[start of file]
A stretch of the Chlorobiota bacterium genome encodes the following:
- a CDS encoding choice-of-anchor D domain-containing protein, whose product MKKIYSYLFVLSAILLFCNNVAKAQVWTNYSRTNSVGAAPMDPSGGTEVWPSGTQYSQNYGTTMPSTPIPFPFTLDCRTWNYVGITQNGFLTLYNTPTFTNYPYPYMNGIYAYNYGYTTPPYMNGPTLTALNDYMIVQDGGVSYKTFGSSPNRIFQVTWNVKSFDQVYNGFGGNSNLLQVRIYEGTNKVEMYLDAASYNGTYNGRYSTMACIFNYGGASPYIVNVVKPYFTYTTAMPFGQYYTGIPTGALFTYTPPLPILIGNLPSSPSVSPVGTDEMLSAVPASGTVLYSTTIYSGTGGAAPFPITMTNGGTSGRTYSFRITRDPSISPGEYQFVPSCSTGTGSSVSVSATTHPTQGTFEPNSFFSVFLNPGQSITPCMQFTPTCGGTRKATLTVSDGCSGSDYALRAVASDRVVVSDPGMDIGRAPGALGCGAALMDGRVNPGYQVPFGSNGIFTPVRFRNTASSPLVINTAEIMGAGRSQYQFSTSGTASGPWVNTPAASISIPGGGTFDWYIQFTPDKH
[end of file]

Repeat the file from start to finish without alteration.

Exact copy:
A stretch of the Chlorobiota bacterium genome encodes the following:
- a CDS encoding choice-of-anchor D domain-containing protein, whose product MKKIYSYLFVLSAILLFCNNVAKAQVWTNYSRTNSVGAAPMDPSGGTEVWPSGTQYSQNYGTTMPSTPIPFPFTLDCRTWNYVGITQNGFLTLYNTPTFTNYPYPYMNGIYAYNYGYTTPPYMNGPTLTALNDYMIVQDGGVSYKTFGSSPNRIFQVTWNVKSFDQVYNGFGGNSNLLQVRIYEGTNKVEMYLDAASYNGTYNGRYSTMACIFNYGGASPYIVNVVKPYFTYTTAMPFGQYYTGIPTGALFTYTPPLPILIGNLPSSPSVSPVGTDEMLSAVPASGTVLYSTTIYSGTGGAAPFPITMTNGGTSGRTYSFRITRDPSISPGEYQFVPSCSTGTGSSVSVSATTHPTQGTFEPNSFFSVFLNPGQSITPCMQFTPTCGGTRKATLTVSDGCSGSDYALRAVASDRVVVSDPGMDIGRAPGALGCGAALMDGRVNPGYQVPFGSNGIFTPVRFRNTASSPLVINTAEIMGAGRSQYQFSTSGTASGPWVNTPAASISIPGGGTFDWYIQFTPDKH